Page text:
"Can we master the global tensions or must we suffer shipwreck on our own history?"
As the title suggests, this paper places Mannheim's 1930 "General Sociology" lectures in two contexts: the vicissitudes of Mannheim's personal history and the theoretical problem constellation of the most recent time. Mannheim conjured up the specter of shipwreck at a time when political and social conditions were doubtless threatening, but when his personal career was in fact at its most promising — and indeed at its highest — point. He did not expect to founder. He had good reason, rather, to believe that the tensions of the times could be mastered, and that he was in a position to make a major contribution. The publication of Ideology and Utopia had made him a representative figure among the younger intellectuals and the call to the Sociology chair in Frankfurt had put him in a strategic place. The prominent scholar and republican official, Carl Becker, who won him the appointment against faculty opposition, shared Mannheim's deepest conviction that sociology embodied the cultivation appropriated to the modern age and that teaching sociology, in consequence, was itself a decisive intervention in public life (Becker 1919, Loader/Kettler 2000). Mannheim's introductory course was anything but a routine chore for him, and the lectures represent an exceptionally important statement of his overall design. That Mannheim designates the tensions to be mastered as "global" implies a special challenge to present-day advanced social thought, when earlier designs are so often relegated to a comparatively closed "modern" epoch when "mastery" belonged to nation-states (Albrow 1997). Mannheim offers an impressive model of thinking courageously under conditions when advanced thought is accused of responsibility for moral and political confusion, if not outright treachery to the nation. He lets the attacks, as he says, come unbearably close, but he persists in the project of openness.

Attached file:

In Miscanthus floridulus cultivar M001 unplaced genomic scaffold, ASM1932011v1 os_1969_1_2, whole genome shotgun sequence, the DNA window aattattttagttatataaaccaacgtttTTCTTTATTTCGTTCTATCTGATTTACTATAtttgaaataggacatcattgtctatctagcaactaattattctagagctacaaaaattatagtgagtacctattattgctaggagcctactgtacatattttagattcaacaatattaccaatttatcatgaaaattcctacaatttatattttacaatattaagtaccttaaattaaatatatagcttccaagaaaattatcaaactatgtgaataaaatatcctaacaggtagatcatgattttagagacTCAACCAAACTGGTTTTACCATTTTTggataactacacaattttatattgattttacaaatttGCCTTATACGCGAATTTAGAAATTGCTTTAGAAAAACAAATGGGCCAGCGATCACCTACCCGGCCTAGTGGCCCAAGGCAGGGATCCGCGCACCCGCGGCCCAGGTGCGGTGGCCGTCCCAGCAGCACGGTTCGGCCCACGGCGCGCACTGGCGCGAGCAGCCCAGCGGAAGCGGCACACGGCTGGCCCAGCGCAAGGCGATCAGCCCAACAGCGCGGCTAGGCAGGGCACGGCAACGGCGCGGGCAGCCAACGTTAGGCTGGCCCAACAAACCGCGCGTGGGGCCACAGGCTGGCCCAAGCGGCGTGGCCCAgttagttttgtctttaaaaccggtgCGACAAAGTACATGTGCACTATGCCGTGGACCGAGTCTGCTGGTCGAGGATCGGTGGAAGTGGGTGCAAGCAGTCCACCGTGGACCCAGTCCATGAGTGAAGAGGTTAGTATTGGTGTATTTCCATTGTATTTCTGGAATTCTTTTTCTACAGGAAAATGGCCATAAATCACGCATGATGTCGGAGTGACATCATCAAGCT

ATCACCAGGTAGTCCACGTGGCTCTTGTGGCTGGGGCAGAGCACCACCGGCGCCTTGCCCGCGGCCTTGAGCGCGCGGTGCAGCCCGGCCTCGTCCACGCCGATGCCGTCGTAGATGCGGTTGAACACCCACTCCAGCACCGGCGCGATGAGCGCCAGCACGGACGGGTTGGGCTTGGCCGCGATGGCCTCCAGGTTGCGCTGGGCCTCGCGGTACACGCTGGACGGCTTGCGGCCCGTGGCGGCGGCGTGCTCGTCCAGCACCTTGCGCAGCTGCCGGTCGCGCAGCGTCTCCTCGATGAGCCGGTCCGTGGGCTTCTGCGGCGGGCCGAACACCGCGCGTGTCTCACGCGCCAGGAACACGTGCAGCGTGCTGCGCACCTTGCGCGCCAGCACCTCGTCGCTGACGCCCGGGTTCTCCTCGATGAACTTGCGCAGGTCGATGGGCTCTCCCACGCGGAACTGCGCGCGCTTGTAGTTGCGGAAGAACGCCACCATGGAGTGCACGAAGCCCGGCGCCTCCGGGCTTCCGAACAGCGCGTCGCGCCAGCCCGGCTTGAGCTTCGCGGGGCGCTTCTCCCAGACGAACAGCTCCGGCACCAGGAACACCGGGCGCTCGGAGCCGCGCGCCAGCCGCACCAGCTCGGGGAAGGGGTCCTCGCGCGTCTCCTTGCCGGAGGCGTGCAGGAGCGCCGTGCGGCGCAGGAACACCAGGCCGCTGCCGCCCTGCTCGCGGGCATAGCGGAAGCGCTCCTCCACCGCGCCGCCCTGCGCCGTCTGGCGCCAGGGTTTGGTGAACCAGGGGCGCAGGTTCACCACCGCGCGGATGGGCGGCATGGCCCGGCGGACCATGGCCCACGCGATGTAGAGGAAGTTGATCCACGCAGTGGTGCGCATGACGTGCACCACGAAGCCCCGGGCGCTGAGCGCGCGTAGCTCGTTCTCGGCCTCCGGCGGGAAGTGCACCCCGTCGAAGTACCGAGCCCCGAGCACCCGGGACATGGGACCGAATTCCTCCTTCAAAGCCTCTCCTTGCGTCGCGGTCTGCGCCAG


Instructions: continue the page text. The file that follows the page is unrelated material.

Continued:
Kettler, D. (2000)., "Can we master the global tensions or must we suffer shipwreck on our own history?", in M. Endreß & I. Srubar (eds.), Karl Mannheims Analyse der Moderne, Wiesbaden, Verlag für Sozialwissenschaften, pp. 293-309.
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